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Is Paper Dead?

Can the paper industry turn the page on its poor past performance?

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A few months ago, we attended International Pulp Week, an annual gathering of pulp and paper industry players from around the globe. Jim Lopez, CEO of Tembec, a Canadian forest products company, delivered the event's keynote address. Like many who've seen their share of industry conferences, we had expected to hear a fairly standard keynote speech: an uplifting talk filled with industry promotion and pie-in-the-sky projections for the future.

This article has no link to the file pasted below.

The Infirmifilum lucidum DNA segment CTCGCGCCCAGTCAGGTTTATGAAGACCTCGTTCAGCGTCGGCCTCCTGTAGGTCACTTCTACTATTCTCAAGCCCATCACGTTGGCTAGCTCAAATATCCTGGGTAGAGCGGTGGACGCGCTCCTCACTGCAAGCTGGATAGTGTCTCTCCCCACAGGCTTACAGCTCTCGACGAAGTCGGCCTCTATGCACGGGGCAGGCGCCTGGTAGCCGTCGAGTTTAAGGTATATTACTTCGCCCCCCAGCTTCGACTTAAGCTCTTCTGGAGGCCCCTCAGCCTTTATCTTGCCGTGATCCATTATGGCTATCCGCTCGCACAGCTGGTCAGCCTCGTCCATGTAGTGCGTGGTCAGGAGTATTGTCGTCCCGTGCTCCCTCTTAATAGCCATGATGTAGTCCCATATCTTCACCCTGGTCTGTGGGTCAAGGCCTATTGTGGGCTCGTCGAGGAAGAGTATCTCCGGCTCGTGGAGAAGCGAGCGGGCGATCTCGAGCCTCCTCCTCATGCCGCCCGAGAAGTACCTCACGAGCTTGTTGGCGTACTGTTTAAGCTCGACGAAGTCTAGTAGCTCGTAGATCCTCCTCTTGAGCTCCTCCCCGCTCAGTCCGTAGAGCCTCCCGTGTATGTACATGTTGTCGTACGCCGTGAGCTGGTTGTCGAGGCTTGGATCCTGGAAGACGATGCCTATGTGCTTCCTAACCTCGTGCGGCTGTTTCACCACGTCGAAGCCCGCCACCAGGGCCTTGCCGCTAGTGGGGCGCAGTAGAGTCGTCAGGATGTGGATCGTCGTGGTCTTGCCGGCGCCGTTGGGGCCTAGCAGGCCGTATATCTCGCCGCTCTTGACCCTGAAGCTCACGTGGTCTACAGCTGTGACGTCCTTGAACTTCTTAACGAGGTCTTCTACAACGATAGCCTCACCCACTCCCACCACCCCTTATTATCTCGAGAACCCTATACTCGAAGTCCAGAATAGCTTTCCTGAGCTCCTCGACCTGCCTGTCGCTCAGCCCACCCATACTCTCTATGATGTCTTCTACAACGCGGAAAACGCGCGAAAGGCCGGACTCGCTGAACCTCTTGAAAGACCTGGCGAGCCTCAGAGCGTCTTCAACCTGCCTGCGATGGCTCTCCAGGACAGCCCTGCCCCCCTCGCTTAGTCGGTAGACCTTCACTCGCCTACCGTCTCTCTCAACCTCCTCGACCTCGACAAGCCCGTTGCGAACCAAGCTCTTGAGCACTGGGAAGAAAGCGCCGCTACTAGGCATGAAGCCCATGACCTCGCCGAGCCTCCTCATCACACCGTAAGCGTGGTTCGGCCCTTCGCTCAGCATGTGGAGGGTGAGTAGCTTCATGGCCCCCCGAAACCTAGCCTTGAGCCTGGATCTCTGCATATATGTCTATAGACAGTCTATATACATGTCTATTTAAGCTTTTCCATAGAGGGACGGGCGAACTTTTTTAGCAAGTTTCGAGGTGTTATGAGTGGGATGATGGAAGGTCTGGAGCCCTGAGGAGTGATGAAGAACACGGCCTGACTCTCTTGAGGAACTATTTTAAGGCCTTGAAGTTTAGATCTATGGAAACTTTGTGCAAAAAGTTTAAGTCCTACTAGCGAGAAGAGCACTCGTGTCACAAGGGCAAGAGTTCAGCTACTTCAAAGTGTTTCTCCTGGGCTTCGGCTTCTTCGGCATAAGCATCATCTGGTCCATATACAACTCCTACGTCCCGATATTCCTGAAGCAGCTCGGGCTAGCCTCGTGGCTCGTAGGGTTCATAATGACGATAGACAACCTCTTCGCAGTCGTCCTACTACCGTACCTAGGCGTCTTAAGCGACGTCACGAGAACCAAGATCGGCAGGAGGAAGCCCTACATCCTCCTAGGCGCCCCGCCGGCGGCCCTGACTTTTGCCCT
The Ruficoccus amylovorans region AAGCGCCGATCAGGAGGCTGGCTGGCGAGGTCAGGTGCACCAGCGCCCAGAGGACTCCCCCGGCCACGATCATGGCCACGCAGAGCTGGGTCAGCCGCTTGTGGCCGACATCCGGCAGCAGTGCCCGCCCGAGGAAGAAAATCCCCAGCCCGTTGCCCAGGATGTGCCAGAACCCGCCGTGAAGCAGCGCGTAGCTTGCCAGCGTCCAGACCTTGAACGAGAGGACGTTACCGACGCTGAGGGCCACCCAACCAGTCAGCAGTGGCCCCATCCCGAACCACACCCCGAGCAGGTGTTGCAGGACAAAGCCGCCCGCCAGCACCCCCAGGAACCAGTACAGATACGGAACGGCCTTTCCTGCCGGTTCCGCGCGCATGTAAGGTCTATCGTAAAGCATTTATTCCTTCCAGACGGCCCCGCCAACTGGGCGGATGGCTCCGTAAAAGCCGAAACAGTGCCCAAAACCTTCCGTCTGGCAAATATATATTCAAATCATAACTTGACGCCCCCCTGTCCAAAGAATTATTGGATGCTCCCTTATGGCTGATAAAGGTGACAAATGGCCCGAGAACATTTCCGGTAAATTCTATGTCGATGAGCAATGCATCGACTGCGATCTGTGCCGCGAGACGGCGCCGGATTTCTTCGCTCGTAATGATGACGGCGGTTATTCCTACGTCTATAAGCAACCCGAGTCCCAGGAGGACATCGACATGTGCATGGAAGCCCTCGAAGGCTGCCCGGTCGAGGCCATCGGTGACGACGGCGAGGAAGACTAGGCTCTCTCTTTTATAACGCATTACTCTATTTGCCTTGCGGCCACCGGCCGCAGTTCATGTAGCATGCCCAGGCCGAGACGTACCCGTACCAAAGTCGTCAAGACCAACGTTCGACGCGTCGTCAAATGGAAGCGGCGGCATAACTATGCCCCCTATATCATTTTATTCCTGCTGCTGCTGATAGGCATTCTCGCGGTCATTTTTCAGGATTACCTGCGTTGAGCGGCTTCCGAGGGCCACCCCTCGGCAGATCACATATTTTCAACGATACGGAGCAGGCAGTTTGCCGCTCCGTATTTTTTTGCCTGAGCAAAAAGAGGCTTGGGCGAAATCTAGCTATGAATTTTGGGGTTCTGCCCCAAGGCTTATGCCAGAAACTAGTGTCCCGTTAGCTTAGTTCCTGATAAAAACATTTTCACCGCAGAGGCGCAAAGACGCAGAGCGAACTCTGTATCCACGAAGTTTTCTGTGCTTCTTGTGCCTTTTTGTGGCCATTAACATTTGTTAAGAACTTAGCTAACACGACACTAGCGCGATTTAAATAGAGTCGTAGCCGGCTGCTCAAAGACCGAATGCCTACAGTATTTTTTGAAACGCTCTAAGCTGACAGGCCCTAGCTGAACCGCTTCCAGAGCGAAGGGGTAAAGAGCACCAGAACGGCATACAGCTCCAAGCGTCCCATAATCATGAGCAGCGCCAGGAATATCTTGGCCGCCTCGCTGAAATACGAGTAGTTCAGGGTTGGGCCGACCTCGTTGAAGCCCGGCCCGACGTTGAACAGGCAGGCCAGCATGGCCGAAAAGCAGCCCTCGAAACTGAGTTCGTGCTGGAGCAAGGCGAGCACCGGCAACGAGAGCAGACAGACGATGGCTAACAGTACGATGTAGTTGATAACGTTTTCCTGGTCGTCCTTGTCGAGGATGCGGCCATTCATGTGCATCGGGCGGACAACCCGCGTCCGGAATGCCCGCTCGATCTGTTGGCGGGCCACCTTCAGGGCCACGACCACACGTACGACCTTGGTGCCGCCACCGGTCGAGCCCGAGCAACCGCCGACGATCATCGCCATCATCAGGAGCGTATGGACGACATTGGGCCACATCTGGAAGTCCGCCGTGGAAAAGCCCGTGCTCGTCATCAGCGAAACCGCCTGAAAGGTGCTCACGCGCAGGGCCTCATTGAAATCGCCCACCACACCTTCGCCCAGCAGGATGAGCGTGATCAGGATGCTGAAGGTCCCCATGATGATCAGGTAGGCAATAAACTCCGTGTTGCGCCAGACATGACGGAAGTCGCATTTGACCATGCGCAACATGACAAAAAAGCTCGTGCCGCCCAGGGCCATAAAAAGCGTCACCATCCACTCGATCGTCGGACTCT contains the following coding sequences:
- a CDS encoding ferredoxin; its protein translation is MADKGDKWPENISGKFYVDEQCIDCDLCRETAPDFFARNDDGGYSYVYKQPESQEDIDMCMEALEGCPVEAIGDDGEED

Lopez's speech included none of this standard fare. Those hoping for the usual "rah-rah" boilerplate must have realized they were in for a disappointment by the time Lopez's first presentation slide hit the screen, bearing the title Forest Products: A Broken Model. The slides that followed read like a litany of failures: poor stock performance, feeble returns on capital, and general inability to post consistently positive margins. Reaching the end of his list and appearing somewhat exasperated, Lopez summed things up by saying, "The industry has destroyed value, and the equity markets have punished us for it." Take a look at a five- or 10-year stock chart for any of the major North American paper companies, and you'll see what Lopez was pointing out.

Daniel Rohr does not own (actual or beneficial) shares in any of the securities mentioned above. Find out about Morningstar’s editorial policies.

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